Kambi ya Simba – Day 1

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Monday morning was the beginning of a four day stretch of mobile clinics. For those of you who have not read my previous emails or blogs, the mobile clinics we do are in the villages of the Karatu district in a region called Mbulumbulu. FAME had been doing a large funded mobile clinic every month to the Lake Eyasi region of Tanzania which was a five day long adventure and living in a very primitive conditions while providing general health care to areas that had none. I had gone on three of these clinics during my time at FAME and realized that we could do a smaller scale specialty clinic to villages not too far away so that we could return home each night. We started the neurology “mini mobile clinic” in April 2011 and have been doing them every six months since then. The larger mobile clinic ended when its three year grant was over sometime in late 2012 or early 2013. We have traveling to two villages in the Mbulumbulu regions, Kambi ya Simba and more distant, Upper Kitete. This region is out along the rift in an area that is not traveled to by any tourists and very few Westerners.

It takes about an hour to get to Kambi ya Simba so it is necessary to get a reasonably early start. Sometimes that is easier said than done, though, as there are many parts of this operation that are often difficult to sync. It’s also important that we have all our supplies packed as it is not possible to drive back during the clinic or have someone else come bring something that was forgotten. We finally rounded up all the troops and I think we were probably on the road out of the FAME compound around 10 a.m. Very little here is as simple as it seems, though, and after hitting town we had to first stop at the Mushroom Cafe to get our lunch that consisted of beef samosas, kitumbowa (spelled phonetically here but are little sweet, greasy rice cakes), and chapati with peanut butter and banana for Payal as she’s a vegetarian. Then we stopped at another shop for all our drinks and water for the day. I think we ended up making one or two other stops and were finally heading out of town after a little over 30 minutes.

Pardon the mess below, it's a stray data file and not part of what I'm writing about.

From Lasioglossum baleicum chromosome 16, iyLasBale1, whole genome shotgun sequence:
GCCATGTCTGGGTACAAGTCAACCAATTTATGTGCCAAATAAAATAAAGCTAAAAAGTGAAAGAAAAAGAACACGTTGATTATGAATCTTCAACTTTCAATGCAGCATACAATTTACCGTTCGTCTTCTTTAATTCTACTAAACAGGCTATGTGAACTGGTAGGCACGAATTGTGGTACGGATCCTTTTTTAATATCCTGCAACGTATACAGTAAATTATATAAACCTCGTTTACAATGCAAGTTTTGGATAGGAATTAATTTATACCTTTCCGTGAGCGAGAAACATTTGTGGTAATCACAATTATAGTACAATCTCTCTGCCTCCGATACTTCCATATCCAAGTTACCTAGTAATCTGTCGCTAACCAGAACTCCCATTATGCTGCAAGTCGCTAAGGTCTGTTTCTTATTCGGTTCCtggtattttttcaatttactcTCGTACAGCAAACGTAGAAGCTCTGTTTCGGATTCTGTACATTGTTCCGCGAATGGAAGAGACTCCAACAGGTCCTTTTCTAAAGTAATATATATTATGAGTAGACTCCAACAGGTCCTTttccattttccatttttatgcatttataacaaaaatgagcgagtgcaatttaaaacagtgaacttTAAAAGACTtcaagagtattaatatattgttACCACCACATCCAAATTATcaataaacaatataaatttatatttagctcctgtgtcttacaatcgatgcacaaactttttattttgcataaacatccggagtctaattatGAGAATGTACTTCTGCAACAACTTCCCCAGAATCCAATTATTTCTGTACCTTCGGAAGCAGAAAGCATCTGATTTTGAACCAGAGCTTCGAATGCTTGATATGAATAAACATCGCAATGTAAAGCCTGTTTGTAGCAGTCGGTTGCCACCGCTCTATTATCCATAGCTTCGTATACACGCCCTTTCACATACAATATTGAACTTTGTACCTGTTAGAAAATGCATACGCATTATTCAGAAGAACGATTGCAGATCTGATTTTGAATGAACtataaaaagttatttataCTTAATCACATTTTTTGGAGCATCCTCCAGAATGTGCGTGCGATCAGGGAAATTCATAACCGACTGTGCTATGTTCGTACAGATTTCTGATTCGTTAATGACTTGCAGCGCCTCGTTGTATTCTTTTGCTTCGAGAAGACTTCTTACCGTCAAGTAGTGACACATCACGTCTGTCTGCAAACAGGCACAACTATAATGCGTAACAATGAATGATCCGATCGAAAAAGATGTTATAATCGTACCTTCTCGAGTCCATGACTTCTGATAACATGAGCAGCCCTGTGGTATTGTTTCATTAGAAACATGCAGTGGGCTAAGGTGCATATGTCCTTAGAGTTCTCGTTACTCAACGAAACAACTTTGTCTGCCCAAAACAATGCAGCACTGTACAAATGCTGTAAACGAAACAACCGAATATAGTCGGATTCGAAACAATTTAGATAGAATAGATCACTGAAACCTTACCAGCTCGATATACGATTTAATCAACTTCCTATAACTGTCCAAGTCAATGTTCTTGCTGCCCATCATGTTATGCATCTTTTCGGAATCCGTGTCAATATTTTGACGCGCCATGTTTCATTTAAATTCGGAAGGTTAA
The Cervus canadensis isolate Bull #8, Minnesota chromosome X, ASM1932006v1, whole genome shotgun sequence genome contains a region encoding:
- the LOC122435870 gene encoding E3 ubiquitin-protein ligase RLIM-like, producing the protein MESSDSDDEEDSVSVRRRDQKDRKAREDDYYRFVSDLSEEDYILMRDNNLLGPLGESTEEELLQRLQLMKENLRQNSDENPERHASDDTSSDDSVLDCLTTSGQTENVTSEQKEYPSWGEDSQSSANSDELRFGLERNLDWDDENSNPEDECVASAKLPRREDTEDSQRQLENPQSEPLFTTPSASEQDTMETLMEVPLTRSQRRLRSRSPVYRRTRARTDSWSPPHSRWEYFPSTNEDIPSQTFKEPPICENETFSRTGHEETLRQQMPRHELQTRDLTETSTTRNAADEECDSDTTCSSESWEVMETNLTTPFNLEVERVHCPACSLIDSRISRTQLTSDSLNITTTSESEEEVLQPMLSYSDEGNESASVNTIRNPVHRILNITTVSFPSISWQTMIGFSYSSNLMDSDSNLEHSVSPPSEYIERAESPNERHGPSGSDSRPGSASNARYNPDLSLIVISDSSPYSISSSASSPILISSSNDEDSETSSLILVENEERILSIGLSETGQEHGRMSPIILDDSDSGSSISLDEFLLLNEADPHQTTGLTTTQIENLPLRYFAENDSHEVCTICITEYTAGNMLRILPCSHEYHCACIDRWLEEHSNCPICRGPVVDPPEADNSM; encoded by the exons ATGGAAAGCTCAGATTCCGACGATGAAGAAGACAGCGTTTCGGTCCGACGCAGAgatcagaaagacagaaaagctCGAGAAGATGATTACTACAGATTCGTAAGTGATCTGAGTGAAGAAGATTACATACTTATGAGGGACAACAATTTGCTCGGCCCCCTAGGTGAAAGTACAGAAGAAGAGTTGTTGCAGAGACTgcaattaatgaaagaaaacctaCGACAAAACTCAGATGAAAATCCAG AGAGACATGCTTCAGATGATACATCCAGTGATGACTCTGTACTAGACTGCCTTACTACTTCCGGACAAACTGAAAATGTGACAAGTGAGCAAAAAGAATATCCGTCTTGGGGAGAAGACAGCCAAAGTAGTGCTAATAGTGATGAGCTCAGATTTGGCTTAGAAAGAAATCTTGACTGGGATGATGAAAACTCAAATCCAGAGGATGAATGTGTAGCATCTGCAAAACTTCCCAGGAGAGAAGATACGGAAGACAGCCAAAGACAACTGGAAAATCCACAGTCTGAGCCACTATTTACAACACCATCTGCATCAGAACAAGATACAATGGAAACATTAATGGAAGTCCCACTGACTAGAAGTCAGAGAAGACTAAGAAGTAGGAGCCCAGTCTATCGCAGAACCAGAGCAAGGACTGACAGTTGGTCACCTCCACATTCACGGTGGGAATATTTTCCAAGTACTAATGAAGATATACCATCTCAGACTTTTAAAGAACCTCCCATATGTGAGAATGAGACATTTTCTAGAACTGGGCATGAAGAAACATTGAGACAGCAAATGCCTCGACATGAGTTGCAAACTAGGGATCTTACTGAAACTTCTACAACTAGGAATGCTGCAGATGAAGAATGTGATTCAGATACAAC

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The road to Kambi ya Simba is incredibly bumpy and equally as dusty. This was supposed to be the rainy season, but as I explained earlier in the blog, the monsoon rains have yet to come. The land here is amazingly fertile and green everywhere. The soil is a rich volcanic mixture and most of the land is well utilized for farms. The requisite cattle and goats are being herded along the roads often by children who seem like they only recently began to walk. We arrived at Kambi ya Simba around 11:30 or so and began seeing patients shortly thereafter. The “crew” consists or William, our outreach coordinator, Dr. Anne, our clinical officer, Sokoine, our interpreter (along with Anne), Patricia, our nurse and pharmacist, and Ema, our driver and fundi (expert) in case anything goes wrong along the way. And then there are the three neurologists.

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Our mobile clinics, as well as our neurology clinics at FAME, are funded, meaning that we charge a very small flat fee that includes the neurology consultation, any labs and any medications prescribed. The charge is 5000 TSh (Tanzania shillings) and the equivalent of less than $3 USD. If someone can’t afford to be seen we reach in our pockets and pay for their visit or it is covered by a general patient fund that the volunteers here are constantly adding to. We keep track of any patients who are seen by the neuro team and the full cost of their care including testing and medication so that we are aware of how much the neuro program is costing. There is little question as to the impact we’ve had here over the last several years with treatment of epilepsy and stroke as well as assessing young cerebral palsy patients who require rehabilitation, but can’t go without a doctor’s referral.

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Our clinic at Kambi ya Simba is in a government health center which is a step above a dispensary. They have a clinical officer there and both a labor and delivery ward as well as a postpartum ward. Unfortunately neither of the wards have been used at least in the six months since we were last there, most likely due to a lack of supplies and staffing. Simply providing a building doesn’t insure that it will be used. In any event, we’ve held our clinics in the wards which are quite roomy, though devoid of chairs or desks and only have beds. We had to drag a desk from across in the nurses office along with some chairs. Despite these hardships, it has been a comfortable place to evaluate patients.

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There wasn’t much in the way of pediatrics for Payal that day and we only saw around 15 patients total. Clinic didn’t start until probably close to noon so we didn’t get out until after 4 p.m. which meant we arrived home after the clinic was closed.

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Christyn and Payal had decided to run and Leonard, my good friend, was up at Gibb’s Farm with a safari group so we were heading there later to say hi. He also hadn’t met Christyn and Payal yet and since they had met the rest of his family and we had stayed at his home I thought it only proper that they meet him as well. Before we left, though, Payal was asked to see a young leukemia patient on the ward who was complaining of a headache. When she was finished we were on our way to visit. We sat up at Gibb’s under an incredible sky full of stars until almost 9 p.m. and then said our goodbyes.

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